3 x 100 mg i.n.
Chu et al 1999
3 x 100 mg i.n. or s.c.
Prakken et al 1997
4 GAD peptides
200 mg i.n.
Tian et al 1996
100 mg i.n. or s.c.
Daniel et al 1996
50 mg i.p.
Elias et al 1991
Band 3 861-874
100 mg i.n.
Shen et al. 2003
600 mg i.v./month
Riemekasten et al 2004
3 AChR peptides
50 mg i.n.
Karachunski et al 1997
10 x 6 mg i.n.
Zou et al 1999
Peptides therapy in MS MOG
R. O. Weller
Epitopes in MBP
MS 1 30-44 DQ 6
MS 7 83-99 DR 15
MS 4 MS 6 131-145 140-154 DQ 6 DR 15
Mice express HLA-DR15 and human TCR specific for MBP
Treatment with ATX-MS1467 prevents disease onset and suppresses ongoing disease
Treatment suppresses secretion of inflammatory cytokines (IL-1a, IL-2, IL-6, IL-17, IFN-g, TNF-a, GMCSF)
Secretion of antiinflammatory cytokine (IL10) sustained
Subjects – Patients (6) with secondary progressive multiple sclerosis (SPMS)
Design: – Open-label – Dose-escalation of five doses, plus repeat of highest dose
Posology – Dose frequency: 7 to 14 days apart – Dose Escalation: 25, 50, 100, 400, 800, 800 mg i.d.
Primary objective – Assess safety and tolerability of ATX-MS-1467
Secondary objective – Monitor immunological parameters in response to ATX-MS-1467 – Monitor disease status in the CNS using MRI
HLA DR Type
Improvement in vision Right eye: 6/24 (V1) to 6/9 (V9) Left eye : 6/9 (V1) to 6/6 (V9)
Improvement in Gd-enhanced MRI on Visit 8 (1 month follow-up)
3H.thymidine Incorporation (ccpm)
Visit 8 P=0.3438
Visit 1: prior to treatment Visit 8: one month after last dose
Visit 8 P=0.0313
3H.thymidine Incorporation (ccpm)
Immune responses 15000
Visit 1: prior to treatment Visit 8: one month after last dose Visit 9: three months after last dose
Repeated treatment with ATX-MS1467 will be required to maintain suppression of the immune response to myelin antigen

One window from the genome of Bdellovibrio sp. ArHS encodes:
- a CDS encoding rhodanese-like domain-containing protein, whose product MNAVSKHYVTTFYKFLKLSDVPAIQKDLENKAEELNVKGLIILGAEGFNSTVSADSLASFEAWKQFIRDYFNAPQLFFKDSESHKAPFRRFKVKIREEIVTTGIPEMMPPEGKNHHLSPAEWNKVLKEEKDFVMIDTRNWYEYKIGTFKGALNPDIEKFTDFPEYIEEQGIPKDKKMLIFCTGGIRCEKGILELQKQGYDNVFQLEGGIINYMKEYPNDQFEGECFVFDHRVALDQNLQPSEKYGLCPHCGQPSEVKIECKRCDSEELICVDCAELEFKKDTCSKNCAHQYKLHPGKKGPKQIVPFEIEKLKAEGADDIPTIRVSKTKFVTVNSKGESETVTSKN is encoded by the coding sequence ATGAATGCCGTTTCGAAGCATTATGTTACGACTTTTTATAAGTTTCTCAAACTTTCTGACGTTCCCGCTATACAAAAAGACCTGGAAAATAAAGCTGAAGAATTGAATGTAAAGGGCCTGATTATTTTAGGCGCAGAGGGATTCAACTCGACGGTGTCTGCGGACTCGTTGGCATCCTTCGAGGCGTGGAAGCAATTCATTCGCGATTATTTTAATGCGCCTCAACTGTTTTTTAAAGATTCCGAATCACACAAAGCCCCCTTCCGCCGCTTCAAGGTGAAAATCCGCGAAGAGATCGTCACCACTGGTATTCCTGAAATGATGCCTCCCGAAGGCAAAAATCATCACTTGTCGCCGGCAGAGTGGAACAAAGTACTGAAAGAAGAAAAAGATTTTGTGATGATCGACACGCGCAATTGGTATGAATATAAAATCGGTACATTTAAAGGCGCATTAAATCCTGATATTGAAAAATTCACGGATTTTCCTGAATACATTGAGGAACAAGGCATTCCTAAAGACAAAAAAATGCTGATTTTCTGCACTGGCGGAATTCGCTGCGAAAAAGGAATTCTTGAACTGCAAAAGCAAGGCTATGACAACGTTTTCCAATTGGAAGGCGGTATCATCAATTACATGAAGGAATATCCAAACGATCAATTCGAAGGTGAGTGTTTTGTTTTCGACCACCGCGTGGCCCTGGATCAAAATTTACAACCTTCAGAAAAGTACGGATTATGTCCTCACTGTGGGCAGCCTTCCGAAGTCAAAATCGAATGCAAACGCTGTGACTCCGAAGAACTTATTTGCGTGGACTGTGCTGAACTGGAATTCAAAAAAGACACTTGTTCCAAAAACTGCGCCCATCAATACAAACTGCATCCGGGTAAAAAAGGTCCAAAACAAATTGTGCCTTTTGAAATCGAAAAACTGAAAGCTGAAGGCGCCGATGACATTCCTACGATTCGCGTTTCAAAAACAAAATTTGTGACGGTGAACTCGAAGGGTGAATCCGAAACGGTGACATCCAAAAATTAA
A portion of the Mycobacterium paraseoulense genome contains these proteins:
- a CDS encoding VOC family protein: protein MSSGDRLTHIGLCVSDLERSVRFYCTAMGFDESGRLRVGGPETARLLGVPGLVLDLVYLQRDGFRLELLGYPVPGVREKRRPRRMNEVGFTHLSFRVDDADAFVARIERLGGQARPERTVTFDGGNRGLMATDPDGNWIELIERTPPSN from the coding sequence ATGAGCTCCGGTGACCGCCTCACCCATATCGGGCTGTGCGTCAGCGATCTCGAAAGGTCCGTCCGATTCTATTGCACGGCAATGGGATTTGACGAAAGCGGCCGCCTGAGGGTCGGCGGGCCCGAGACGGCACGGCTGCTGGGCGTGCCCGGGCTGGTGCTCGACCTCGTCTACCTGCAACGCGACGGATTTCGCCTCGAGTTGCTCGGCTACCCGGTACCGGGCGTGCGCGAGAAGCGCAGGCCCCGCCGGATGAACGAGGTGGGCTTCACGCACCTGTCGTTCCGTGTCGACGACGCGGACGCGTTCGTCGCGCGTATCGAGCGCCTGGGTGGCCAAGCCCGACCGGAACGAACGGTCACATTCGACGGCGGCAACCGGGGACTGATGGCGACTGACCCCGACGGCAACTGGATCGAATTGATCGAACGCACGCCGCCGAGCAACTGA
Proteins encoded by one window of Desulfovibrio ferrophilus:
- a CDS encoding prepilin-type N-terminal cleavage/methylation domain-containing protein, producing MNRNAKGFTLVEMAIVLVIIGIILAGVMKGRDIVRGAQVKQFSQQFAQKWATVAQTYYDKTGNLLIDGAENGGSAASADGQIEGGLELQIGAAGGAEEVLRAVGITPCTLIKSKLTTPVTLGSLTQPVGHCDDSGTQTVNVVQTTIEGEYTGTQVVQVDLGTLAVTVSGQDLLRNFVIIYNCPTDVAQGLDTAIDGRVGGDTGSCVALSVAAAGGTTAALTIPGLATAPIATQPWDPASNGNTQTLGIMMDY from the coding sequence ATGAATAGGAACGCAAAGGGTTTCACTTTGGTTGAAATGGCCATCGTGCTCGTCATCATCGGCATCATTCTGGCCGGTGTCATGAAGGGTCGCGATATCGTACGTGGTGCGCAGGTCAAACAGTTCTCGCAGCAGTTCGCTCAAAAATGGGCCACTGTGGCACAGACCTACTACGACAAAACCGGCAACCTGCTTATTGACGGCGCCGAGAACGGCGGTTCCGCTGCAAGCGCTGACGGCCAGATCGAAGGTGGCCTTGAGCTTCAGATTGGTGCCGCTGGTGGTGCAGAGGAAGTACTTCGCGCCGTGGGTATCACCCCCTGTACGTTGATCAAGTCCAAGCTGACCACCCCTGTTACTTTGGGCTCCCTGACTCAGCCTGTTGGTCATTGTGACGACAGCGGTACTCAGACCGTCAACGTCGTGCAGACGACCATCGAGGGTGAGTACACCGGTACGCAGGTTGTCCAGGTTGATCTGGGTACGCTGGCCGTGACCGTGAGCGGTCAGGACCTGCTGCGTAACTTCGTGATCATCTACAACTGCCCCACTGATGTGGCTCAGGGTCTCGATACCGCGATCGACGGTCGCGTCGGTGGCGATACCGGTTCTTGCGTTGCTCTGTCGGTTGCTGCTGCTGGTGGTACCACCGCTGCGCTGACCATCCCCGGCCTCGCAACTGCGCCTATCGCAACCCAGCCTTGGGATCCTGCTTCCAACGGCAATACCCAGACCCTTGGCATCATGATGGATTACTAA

Patterns of MS â€˘ A further trial comparing ID and SC routes of ATX-MS1467 is in progress â€˘ This second trial is treating patients with relapsing multiple sclerosis Years
ClinicalTrials.gov Identifier: NCT01097668 Dr Jeremy Chataway
J. Clin. Invest. 1998. 102, 98-106
PLA 45-62, 82-92, 113-124
J. Allergy Clin Immunol. 1998. 101, 747-754
â€œOur results provide, for the first time, in vivo evidence of linked epitope suppression and IL-10 induction in both human allergic disease and a mouse model designed to closely mimic peptide therapy in humansâ€?
Chronic stimulation through infection or repeated dose antigen-specific therapy
Th1 Th1 IFN-g
T-bet STAT-4 Na誰ve CD4+ T cell
IL-4 GATA-3 STAT-6
Th2 IL-4/5/13 IL-10
IL-12 (ERK/STAT-4) IL-27 (STATs-1/3) c-MAF/SMAD-4
c-MAF/ERK/JUN GATA-3 STAT-6
Th1 IFN-g IL-10
Th2 IL-4/5/13 IL-10
IL-6 TGF-b, IL-1b STAT3 Rorgt, Rora
IL-21 (STAT-3/c-MAF) IL-6 (STAT-3/c-MAF) IL-27 (STATs-1/3/c-MAF) ERK
Th17 IL-17 IL-10
Sabatos-Peyton, C., Verhagen, J. & Wraith, D.C. Antigen-specific immunotherapy of autoimmune and allergic diseases. Current Opinion in Immunology (2010) 22:609-615
Bristol Collaborators Graham Britton Stephan Strobel Bronwen Burton Immanuel Luescher Leona GabryĹĄovĂĄ Raphael Genolet Elaine Hill Arlene Sharpe Graziella Mazza Graham Anderson Kirsty Nicolson Julian Dyson Srihari Pillai Catherine Sabatos-Peyton Neil Scolding Ella Shepard Heather Streeter Johan Verhagen
Our laboratory is supported by the Wellcome Trust and the Multiple Sclerosis Society of Great Britain and Northern Ireland. The phase I/IIA clinical trial in MS was funded by a Wellcome Trust UTA to Apitope
SIGNAL 1 & 2
SIGNAL 1, 2 & 3
TCR activation in the absence of costimulation
TCR activation with costimulation (TLR)
TCR activation with CD40 ligation, cytokine secretion and co-stimulation
T cell anergy T cell depletion
T cell activation and peripheral tolerance: Expansion of FoxP3+ and FoxP3- regulatory T cells
Activation and polarization of effector cells